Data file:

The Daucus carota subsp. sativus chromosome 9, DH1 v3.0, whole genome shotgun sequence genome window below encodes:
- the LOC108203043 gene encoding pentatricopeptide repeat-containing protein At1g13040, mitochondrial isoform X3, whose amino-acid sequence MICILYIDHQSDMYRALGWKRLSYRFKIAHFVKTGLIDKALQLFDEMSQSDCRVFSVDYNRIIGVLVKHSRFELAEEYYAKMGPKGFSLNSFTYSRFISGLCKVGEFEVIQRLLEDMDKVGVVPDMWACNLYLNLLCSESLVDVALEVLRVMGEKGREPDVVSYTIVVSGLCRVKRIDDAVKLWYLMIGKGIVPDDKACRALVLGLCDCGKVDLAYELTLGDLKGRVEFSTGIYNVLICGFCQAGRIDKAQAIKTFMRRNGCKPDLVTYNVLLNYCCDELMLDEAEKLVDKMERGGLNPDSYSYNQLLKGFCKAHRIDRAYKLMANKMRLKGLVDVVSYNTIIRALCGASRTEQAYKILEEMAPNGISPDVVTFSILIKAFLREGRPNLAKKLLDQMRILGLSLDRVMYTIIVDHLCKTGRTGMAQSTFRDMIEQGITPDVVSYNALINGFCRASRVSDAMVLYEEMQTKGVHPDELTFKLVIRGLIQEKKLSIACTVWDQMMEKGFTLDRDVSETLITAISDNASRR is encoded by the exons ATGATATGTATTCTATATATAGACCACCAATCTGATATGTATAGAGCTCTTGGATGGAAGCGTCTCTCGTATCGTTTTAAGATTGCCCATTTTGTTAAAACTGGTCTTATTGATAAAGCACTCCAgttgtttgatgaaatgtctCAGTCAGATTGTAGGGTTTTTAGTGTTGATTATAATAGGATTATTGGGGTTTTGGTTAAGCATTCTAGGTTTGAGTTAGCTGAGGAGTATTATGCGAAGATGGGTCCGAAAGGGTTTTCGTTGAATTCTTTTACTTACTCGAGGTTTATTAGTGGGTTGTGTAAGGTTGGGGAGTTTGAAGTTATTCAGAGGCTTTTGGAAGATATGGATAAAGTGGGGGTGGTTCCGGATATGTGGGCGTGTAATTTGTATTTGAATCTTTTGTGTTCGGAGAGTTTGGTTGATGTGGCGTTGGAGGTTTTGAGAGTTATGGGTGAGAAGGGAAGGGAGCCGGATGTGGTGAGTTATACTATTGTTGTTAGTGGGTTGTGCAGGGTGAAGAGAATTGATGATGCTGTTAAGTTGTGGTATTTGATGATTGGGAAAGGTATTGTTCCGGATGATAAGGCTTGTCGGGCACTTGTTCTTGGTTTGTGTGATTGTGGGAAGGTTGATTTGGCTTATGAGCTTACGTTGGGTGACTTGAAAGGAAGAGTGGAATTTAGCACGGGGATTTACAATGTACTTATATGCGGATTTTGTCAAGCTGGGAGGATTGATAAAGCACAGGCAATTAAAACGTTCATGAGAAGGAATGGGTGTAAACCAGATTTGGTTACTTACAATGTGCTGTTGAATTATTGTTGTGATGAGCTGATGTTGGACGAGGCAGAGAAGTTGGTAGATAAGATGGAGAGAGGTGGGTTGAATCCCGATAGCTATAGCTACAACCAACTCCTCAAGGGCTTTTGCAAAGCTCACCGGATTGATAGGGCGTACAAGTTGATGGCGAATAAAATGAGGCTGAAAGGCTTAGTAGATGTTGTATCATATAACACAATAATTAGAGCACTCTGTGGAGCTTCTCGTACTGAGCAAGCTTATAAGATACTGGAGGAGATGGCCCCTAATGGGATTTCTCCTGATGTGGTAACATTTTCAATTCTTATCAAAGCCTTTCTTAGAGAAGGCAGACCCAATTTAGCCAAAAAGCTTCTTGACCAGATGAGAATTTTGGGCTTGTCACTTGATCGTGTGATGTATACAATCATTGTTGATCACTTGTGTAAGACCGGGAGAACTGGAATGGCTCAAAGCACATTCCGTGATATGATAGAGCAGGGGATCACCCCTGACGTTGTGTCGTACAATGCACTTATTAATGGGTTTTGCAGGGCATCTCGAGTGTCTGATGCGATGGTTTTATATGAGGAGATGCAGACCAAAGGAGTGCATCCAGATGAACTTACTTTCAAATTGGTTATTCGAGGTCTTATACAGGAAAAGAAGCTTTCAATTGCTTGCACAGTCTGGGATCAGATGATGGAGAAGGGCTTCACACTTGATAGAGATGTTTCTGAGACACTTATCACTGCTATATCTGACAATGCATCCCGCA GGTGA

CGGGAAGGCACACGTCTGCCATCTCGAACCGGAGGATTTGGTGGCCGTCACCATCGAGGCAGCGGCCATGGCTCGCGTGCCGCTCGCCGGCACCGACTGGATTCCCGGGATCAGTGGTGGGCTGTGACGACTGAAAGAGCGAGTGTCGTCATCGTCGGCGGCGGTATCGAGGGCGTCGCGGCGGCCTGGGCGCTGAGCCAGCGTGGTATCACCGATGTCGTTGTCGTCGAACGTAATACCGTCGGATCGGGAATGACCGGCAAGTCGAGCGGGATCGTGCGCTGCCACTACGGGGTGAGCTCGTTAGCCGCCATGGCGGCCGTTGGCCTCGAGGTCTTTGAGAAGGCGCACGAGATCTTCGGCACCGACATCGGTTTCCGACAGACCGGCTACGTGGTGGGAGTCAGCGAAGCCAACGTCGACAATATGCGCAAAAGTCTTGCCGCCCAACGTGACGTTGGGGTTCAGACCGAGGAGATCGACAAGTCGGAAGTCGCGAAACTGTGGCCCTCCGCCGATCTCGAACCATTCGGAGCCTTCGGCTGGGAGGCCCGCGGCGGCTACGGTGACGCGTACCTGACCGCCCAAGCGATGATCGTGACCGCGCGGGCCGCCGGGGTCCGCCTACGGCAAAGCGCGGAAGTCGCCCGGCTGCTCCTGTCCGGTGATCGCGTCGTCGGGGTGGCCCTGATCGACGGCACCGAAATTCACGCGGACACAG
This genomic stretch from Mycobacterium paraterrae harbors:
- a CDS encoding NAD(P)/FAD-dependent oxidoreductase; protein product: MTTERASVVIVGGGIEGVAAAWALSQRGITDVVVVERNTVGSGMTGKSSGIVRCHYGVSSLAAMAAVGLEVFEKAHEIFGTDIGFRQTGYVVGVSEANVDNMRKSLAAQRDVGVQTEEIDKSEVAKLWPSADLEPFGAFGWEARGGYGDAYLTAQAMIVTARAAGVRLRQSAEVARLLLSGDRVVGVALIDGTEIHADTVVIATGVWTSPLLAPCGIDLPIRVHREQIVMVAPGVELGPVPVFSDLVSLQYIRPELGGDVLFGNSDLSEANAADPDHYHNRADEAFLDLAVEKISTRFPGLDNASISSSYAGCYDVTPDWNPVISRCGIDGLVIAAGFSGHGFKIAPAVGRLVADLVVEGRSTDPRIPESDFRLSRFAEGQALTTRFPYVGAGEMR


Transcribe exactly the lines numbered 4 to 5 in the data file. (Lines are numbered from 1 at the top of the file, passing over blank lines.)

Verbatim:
This genomic stretch from Mycobacterium paraterrae harbors:
- a CDS encoding NAD(P)/FAD-dependent oxidoreductase; protein product: MTTERASVVIVGGGIEGVAAAWALSQRGITDVVVVERNTVGSGMTGKSSGIVRCHYGVSSLAAMAAVGLEVFEKAHEIFGTDIGFRQTGYVVGVSEANVDNMRKSLAAQRDVGVQTEEIDKSEVAKLWPSADLEPFGAFGWEARGGYGDAYLTAQAMIVTARAAGVRLRQSAEVARLLLSGDRVVGVALIDGTEIHADTVVIATGVWTSPLLAPCGIDLPIRVHREQIVMVAPGVELGPVPVFSDLVSLQYIRPELGGDVLFGNSDLSEANAADPDHYHNRADEAFLDLAVEKISTRFPGLDNASISSSYAGCYDVTPDWNPVISRCGIDGLVIAAGFSGHGFKIAPAVGRLVADLVVEGRSTDPRIPESDFRLSRFAEGQALTTRFPYVGAGEMR